Keeping the peace with your 2-year-old

by Julie Snyder

Keeping the peace with your 2 year oldDealing with an immature, demanding person who has a very short attention span and a poor vocabulary can be a challenge.

If you add sweet, cute and very short to the description, you could be describing my 2-year-old.

Are you the parent of an adorable, but adamant toddler? Has your two-year-old already figured out your "hot buttons" to push…frequently?

Your child's primary interests revolve around establishing a sense of independence and individual identity. You may be more concerned that the kid learns respect for parents, rules, family, cooperation and positive self-esteem.

These two divergent agendas might seem like a battlefield, but your home doesn't have to be a place of conflict. Here's how you both can have meet your goals.

Keeping the peace with a 2-year-old

Stepping, or stomping, through the toddlerhood takes longer for some children than others. These tips -- and your patience, sensitivity and compassion -- can help make the journey less bumpy for you both.

Create a can-do home. Set up your home so your toddler can participate in their own care. You might put a step stool by sinks or lower hooks to hang up coats.

Say "yes" whenever you can -- without compromising safety, health, or other peoples' rights. You don't have to prove you're right. Your tot's trying to prove that he's a real person, with some real power in the world. That's totally appropriate.

Offer opportunities to help and become competent. Toddlers can set out napkins for meals, carry small items from one room to another, get a diaper for you or hold a hose on a garden plot. And they’ll beam with pride while doing it!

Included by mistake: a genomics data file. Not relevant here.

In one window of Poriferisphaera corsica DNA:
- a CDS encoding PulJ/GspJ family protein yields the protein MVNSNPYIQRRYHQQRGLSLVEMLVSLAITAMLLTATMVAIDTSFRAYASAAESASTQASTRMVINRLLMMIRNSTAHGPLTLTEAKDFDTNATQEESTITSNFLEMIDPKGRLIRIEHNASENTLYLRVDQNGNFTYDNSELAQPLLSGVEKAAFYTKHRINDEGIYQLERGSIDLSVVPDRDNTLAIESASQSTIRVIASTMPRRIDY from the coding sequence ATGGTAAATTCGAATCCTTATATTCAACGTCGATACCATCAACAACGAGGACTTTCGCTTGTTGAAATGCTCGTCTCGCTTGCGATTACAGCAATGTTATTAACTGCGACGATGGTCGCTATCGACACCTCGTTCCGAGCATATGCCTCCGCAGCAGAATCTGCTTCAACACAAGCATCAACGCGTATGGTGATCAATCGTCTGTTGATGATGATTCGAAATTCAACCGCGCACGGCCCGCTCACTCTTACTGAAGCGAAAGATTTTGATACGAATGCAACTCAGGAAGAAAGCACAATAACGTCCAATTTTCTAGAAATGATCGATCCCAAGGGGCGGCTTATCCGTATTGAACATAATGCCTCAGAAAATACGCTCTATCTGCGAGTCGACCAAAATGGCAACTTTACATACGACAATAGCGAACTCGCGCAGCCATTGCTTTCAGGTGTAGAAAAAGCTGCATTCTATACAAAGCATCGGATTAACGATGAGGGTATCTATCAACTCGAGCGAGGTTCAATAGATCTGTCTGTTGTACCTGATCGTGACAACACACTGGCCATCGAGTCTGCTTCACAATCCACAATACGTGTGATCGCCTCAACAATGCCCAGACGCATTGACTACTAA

Give chances to play with power. Let your child experiment with "parent power" through pretend play with puppets, dolls and dress up clothes.

Feeding is a toddler's job. You provide the healthy food. Your child chooses what to eat and how much. Don't obsess; kids don't starve themselves.

Let your child be in charge of potty training. All kids get out of diapers sooner or later. Fights about a child's body are fights you will never win. To encourage an interest in toilet training, hand out with other kids who are using the toilet. Your tiny mimic will want to emulate them.

Plan on every task taking twice the time. Young kids get distracted easily. Twos love to ponder, poke, prod, explore, and investigate. Everything -- from a walk to the mailbox to a trip to the store -- takes extra time with a toddler,

Provide a predictable routine. Kids develop self discipline partly by living in a safe, predictable structured routine where they know what to expect.

Remind and announce transitions. Some kids move easily from activity to activity. Others don't, and require a head-up that you'll soon be leaving for playgroup or heading to grandma's house. Do need I mention the benefit of warning when it's almost time for toy clean up or bedtime?

Plan activities around your child's schedule. Most tantrums happen when kids are hungry or tired, think ahead. Planned meals and naps, firm bedtimes, cozy snuggles and peaceful quiet time prevent most tantrums. The bottom line -- don't squeeze in that last errand with a hungry or tired kid.

Teach words for feelings. "Sara is so mad that her toy tipped over." "I see that the noise frightened you." When you first see your toddler's frustrations or fears coming on, get down eye-to-eye and name the feeling. Kids begin to develop empathy as they themselves feel understood.

Empathize with emotions. When your child crumples into tears over a button that won't hook, offer support by saying, "It's frustrating when the button doesn't go in the hole."

Give hugs and loves. Keep your little one's emotional bank charged with plenty of hugs, snuggles and kind words.

Fess up! What drives you bonkers as you parent your toddler?

Photo courtesy of iStockphoto.